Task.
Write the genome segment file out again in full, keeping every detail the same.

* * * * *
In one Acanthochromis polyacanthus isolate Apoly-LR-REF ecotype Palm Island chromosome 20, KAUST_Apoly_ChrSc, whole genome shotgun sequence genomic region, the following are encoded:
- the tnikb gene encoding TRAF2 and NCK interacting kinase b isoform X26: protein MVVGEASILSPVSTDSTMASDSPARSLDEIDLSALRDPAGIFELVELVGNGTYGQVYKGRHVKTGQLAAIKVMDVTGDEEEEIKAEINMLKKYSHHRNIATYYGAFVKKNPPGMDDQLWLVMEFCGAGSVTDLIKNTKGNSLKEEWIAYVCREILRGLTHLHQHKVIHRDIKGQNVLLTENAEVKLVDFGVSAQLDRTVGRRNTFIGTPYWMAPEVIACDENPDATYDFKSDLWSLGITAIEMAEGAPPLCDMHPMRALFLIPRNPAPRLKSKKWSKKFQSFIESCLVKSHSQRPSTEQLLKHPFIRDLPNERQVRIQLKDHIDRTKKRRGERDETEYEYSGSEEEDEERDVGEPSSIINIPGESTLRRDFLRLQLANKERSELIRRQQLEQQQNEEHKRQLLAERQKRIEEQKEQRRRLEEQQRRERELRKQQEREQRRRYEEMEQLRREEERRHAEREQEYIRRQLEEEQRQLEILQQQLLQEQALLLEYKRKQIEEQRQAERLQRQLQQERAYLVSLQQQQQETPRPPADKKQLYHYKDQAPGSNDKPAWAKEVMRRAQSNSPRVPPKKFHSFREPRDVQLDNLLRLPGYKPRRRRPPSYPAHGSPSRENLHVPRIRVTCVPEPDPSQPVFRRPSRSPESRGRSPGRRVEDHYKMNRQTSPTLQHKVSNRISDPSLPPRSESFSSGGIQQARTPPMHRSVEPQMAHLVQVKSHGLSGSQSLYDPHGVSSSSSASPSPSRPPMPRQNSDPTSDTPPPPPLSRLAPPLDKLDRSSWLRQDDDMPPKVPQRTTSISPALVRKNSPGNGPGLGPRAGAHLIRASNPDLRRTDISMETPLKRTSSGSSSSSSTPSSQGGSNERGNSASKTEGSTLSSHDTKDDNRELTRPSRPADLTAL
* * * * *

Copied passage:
In one Acanthochromis polyacanthus isolate Apoly-LR-REF ecotype Palm Island chromosome 20, KAUST_Apoly_ChrSc, whole genome shotgun sequence genomic region, the following are encoded:
- the tnikb gene encoding TRAF2 and NCK interacting kinase b isoform X26: protein MVVGEASILSPVSTDSTMASDSPARSLDEIDLSALRDPAGIFELVELVGNGTYGQVYKGRHVKTGQLAAIKVMDVTGDEEEEIKAEINMLKKYSHHRNIATYYGAFVKKNPPGMDDQLWLVMEFCGAGSVTDLIKNTKGNSLKEEWIAYVCREILRGLTHLHQHKVIHRDIKGQNVLLTENAEVKLVDFGVSAQLDRTVGRRNTFIGTPYWMAPEVIACDENPDATYDFKSDLWSLGITAIEMAEGAPPLCDMHPMRALFLIPRNPAPRLKSKKWSKKFQSFIESCLVKSHSQRPSTEQLLKHPFIRDLPNERQVRIQLKDHIDRTKKRRGERDETEYEYSGSEEEDEERDVGEPSSIINIPGESTLRRDFLRLQLANKERSELIRRQQLEQQQNEEHKRQLLAERQKRIEEQKEQRRRLEEQQRRERELRKQQEREQRRRYEEMEQLRREEERRHAEREQEYIRRQLEEEQRQLEILQQQLLQEQALLLEYKRKQIEEQRQAERLQRQLQQERAYLVSLQQQQQETPRPPADKKQLYHYKDQAPGSNDKPAWAKEVMRRAQSNSPRVPPKKFHSFREPRDVQLDNLLRLPGYKPRRRRPPSYPAHGSPSRENLHVPRIRVTCVPEPDPSQPVFRRPSRSPESRGRSPGRRVEDHYKMNRQTSPTLQHKVSNRISDPSLPPRSESFSSGGIQQARTPPMHRSVEPQMAHLVQVKSHGLSGSQSLYDPHGVSSSSSASPSPSRPPMPRQNSDPTSDTPPPPPLSRLAPPLDKLDRSSWLRQDDDMPPKVPQRTTSISPALVRKNSPGNGPGLGPRAGAHLIRASNPDLRRTDISMETPLKRTSSGSSSSSSTPSSQGGSNERGNSASKTEGSTLSSHDTKDDNRELTRPSRPADLTAL